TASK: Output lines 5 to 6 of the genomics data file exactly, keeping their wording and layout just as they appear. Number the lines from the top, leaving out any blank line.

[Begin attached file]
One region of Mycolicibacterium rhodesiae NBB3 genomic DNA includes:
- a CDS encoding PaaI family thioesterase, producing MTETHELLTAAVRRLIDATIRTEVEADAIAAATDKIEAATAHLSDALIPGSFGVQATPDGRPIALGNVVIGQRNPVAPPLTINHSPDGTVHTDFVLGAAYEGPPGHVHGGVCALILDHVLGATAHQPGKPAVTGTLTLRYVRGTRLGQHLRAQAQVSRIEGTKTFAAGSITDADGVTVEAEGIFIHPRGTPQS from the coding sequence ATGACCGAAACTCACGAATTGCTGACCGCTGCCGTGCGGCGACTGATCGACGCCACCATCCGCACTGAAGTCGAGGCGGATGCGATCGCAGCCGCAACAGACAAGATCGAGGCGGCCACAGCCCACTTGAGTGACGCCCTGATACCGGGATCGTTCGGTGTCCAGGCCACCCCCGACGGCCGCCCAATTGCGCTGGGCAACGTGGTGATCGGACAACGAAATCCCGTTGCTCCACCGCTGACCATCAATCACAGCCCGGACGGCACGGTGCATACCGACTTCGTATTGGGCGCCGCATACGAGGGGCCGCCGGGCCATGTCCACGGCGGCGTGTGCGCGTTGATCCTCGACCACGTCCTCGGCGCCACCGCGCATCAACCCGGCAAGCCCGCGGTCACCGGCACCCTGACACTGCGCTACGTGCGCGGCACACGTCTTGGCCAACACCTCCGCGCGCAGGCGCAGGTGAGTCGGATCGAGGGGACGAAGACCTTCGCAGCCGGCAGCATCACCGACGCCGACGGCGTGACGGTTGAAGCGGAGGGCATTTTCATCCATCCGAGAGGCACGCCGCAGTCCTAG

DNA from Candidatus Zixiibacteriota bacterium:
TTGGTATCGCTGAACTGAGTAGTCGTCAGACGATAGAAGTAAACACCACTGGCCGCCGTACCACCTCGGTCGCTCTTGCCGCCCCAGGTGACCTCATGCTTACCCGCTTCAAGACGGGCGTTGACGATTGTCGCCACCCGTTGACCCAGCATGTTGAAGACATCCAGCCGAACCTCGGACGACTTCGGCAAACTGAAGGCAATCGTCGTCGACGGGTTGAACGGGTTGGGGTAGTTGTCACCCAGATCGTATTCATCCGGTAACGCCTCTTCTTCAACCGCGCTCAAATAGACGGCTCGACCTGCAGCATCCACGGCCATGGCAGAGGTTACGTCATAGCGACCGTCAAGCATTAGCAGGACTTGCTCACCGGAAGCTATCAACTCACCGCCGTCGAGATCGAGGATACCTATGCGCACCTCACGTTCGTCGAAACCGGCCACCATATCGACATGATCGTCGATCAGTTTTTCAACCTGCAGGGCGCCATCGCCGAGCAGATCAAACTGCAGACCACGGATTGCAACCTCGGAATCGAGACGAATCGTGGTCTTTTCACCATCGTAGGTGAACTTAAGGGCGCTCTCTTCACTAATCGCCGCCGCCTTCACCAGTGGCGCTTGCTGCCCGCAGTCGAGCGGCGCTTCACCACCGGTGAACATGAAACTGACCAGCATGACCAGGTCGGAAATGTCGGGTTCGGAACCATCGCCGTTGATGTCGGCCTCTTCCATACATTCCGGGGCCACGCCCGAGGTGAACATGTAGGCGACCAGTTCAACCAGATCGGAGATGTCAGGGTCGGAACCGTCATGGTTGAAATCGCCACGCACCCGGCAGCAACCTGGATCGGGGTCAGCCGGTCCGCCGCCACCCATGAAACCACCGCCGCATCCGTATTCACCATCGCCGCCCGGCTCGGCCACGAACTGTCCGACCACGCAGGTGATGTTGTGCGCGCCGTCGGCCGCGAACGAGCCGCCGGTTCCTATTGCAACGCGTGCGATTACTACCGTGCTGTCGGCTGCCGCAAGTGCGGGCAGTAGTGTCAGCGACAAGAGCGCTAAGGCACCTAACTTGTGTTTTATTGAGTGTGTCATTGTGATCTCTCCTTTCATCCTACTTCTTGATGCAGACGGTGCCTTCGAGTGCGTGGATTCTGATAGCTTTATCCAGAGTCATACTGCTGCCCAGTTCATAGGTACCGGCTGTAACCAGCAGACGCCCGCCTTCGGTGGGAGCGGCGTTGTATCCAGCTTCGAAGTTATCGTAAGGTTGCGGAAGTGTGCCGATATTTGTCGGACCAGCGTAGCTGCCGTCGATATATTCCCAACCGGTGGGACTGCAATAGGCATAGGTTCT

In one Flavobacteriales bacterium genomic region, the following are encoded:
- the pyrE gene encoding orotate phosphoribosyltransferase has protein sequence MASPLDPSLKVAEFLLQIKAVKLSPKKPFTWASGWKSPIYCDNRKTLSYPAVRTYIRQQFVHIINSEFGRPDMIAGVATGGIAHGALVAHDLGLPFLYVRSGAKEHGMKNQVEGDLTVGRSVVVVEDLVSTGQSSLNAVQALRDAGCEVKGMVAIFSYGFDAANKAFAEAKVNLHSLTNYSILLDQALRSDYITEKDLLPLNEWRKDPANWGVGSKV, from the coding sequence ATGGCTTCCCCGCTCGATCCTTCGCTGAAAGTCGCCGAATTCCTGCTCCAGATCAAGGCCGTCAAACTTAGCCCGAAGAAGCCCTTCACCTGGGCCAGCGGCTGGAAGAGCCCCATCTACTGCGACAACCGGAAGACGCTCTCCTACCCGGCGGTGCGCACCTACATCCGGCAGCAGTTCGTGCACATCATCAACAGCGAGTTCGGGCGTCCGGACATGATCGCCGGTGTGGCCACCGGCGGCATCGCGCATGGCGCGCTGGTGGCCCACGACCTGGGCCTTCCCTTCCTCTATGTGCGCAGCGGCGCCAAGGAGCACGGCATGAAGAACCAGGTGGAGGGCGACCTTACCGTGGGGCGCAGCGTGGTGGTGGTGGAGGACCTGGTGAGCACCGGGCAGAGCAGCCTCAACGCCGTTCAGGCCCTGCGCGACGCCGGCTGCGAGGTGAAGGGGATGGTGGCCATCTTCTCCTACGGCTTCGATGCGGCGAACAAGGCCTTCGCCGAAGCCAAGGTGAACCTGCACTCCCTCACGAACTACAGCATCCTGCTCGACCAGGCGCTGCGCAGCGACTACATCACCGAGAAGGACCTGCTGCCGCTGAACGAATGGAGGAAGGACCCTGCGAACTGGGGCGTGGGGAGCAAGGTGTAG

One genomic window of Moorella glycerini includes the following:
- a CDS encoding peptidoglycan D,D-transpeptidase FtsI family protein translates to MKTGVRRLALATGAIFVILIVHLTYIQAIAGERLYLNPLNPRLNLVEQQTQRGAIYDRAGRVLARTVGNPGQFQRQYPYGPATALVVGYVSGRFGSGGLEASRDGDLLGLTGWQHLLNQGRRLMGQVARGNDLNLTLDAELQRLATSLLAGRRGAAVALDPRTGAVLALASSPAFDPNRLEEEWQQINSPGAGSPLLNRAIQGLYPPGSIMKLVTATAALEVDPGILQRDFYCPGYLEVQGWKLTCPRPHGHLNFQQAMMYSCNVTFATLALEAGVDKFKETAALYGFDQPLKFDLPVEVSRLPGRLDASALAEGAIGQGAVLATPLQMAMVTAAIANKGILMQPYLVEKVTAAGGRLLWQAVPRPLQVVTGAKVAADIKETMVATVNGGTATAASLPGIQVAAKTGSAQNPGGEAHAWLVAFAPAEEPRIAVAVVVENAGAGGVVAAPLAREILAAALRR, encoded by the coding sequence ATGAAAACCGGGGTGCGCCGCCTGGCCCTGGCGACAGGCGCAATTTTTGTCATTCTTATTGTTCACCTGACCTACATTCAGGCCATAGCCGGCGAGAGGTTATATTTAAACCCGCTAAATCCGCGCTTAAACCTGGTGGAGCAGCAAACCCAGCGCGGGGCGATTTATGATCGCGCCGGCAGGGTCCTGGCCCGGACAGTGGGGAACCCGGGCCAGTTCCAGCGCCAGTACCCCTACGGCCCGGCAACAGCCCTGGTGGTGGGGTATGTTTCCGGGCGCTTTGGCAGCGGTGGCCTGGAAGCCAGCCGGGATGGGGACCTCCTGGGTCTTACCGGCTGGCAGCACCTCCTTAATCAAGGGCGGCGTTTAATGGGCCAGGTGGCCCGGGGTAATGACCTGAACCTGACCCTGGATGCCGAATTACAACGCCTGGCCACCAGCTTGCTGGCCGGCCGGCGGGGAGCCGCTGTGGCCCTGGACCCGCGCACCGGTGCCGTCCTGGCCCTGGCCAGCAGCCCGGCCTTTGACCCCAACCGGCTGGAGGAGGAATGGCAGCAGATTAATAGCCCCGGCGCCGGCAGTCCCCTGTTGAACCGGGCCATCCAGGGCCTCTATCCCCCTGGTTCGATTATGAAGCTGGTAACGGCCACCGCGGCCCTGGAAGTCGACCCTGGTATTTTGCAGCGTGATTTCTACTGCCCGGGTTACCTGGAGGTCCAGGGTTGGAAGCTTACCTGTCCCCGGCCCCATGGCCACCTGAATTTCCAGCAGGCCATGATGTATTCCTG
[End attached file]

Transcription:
In one Flavobacteriales bacterium genomic region, the following are encoded:
- the pyrE gene encoding orotate phosphoribosyltransferase has protein sequence MASPLDPSLKVAEFLLQIKAVKLSPKKPFTWASGWKSPIYCDNRKTLSYPAVRTYIRQQFVHIINSEFGRPDMIAGVATGGIAHGALVAHDLGLPFLYVRSGAKEHGMKNQVEGDLTVGRSVVVVEDLVSTGQSSLNAVQALRDAGCEVKGMVAIFSYGFDAANKAFAEAKVNLHSLTNYSILLDQALRSDYITEKDLLPLNEWRKDPANWGVGSKV, from the coding sequence ATGGCTTCCCCGCTCGATCCTTCGCTGAAAGTCGCCGAATTCCTGCTCCAGATCAAGGCCGTCAAACTTAGCCCGAAGAAGCCCTTCACCTGGGCCAGCGGCTGGAAGAGCCCCATCTACTGCGACAACCGGAAGACGCTCTCCTACCCGGCGGTGCGCACCTACATCCGGCAGCAGTTCGTGCACATCATCAACAGCGAGTTCGGGCGTCCGGACATGATCGCCGGTGTGGCCACCGGCGGCATCGCGCATGGCGCGCTGGTGGCCCACGACCTGGGCCTTCCCTTCCTCTATGTGCGCAGCGGCGCCAAGGAGCACGGCATGAAGAACCAGGTGGAGGGCGACCTTACCGTGGGGCGCAGCGTGGTGGTGGTGGAGGACCTGGTGAGCACCGGGCAGAGCAGCCTCAACGCCGTTCAGGCCCTGCGCGACGCCGGCTGCGAGGTGAAGGGGATGGTGGCCATCTTCTCCTACGGCTTCGATGCGGCGAACAAGGCCTTCGCCGAAGCCAAGGTGAACCTGCACTCCCTCACGAACTACAGCATCCTGCTCGACCAGGCGCTGCGCAGCGACTACATCACCGAGAAGGACCTGCTGCCGCTGAACGAATGGAGGAAGGACCCTGCGAACTGGGGCGTGGGGAGCAAGGTGTAG